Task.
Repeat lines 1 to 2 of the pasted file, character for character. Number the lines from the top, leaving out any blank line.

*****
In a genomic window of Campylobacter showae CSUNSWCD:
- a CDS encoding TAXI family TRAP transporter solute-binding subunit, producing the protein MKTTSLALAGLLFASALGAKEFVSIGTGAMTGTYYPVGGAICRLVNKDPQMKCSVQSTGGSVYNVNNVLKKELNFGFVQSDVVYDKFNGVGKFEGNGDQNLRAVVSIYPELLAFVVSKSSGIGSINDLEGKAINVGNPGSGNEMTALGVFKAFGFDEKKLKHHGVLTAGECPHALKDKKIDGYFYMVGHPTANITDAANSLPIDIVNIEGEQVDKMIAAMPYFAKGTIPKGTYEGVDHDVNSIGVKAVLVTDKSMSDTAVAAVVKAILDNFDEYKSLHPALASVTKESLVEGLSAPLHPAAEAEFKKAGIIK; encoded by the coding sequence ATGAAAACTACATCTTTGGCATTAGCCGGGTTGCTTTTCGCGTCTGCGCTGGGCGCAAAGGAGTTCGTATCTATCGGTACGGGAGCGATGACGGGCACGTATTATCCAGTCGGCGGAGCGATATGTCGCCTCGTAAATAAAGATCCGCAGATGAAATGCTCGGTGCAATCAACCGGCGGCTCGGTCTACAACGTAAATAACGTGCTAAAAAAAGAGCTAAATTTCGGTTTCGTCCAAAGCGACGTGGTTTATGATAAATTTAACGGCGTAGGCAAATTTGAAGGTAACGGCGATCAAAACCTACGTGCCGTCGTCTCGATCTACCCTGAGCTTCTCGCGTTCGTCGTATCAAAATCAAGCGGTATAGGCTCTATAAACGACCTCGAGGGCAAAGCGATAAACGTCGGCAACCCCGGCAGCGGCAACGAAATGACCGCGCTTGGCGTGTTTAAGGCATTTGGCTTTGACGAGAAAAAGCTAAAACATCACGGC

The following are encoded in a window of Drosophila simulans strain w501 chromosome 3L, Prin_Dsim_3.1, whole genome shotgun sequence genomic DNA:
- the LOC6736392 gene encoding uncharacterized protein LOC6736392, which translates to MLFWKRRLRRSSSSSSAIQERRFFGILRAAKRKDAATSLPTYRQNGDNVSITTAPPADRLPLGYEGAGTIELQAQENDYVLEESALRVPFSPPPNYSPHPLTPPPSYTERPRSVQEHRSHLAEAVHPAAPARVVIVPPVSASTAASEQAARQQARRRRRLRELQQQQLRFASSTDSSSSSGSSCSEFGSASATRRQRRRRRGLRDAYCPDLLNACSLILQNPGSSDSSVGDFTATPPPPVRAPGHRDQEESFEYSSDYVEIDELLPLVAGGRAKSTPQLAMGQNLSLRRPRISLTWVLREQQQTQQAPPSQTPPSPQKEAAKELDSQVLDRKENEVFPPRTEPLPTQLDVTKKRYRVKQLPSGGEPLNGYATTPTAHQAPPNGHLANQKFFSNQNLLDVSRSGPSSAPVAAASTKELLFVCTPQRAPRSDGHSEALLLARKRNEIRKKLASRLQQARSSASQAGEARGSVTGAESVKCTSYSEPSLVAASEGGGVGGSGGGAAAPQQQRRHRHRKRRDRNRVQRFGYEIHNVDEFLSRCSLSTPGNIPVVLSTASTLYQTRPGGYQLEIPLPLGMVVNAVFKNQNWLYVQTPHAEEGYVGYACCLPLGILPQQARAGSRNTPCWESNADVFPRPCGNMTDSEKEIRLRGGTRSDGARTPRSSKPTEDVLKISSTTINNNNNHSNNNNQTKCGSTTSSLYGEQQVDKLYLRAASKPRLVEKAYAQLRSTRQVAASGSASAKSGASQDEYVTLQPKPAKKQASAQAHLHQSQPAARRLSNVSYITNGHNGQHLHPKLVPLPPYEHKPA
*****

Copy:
In a genomic window of Campylobacter showae CSUNSWCD:
- a CDS encoding TAXI family TRAP transporter solute-binding subunit, producing the protein MKTTSLALAGLLFASALGAKEFVSIGTGAMTGTYYPVGGAICRLVNKDPQMKCSVQSTGGSVYNVNNVLKKELNFGFVQSDVVYDKFNGVGKFEGNGDQNLRAVVSIYPELLAFVVSKSSGIGSINDLEGKAINVGNPGSGNEMTALGVFKAFGFDEKKLKHHGVLTAGECPHALKDKKIDGYFYMVGHPTANITDAANSLPIDIVNIEGEQVDKMIAAMPYFAKGTIPKGTYEGVDHDVNSIGVKAVLVTDKSMSDTAVAAVVKAILDNFDEYKSLHPALASVTKESLVEGLSAPLHPAAEAEFKKAGIIK; encoded by the coding sequence ATGAAAACTACATCTTTGGCATTAGCCGGGTTGCTTTTCGCGTCTGCGCTGGGCGCAAAGGAGTTCGTATCTATCGGTACGGGAGCGATGACGGGCACGTATTATCCAGTCGGCGGAGCGATATGTCGCCTCGTAAATAAAGATCCGCAGATGAAATGCTCGGTGCAATCAACCGGCGGCTCGGTCTACAACGTAAATAACGTGCTAAAAAAAGAGCTAAATTTCGGTTTCGTCCAAAGCGACGTGGTTTATGATAAATTTAACGGCGTAGGCAAATTTGAAGGTAACGGCGATCAAAACCTACGTGCCGTCGTCTCGATCTACCCTGAGCTTCTCGCGTTCGTCGTATCAAAATCAAGCGGTATAGGCTCTATAAACGACCTCGAGGGCAAAGCGATAAACGTCGGCAACCCCGGCAGCGGCAACGAAATGACCGCGCTTGGCGTGTTTAAGGCATTTGGCTTTGACGAGAAAAAGCTAAAACATCACGGC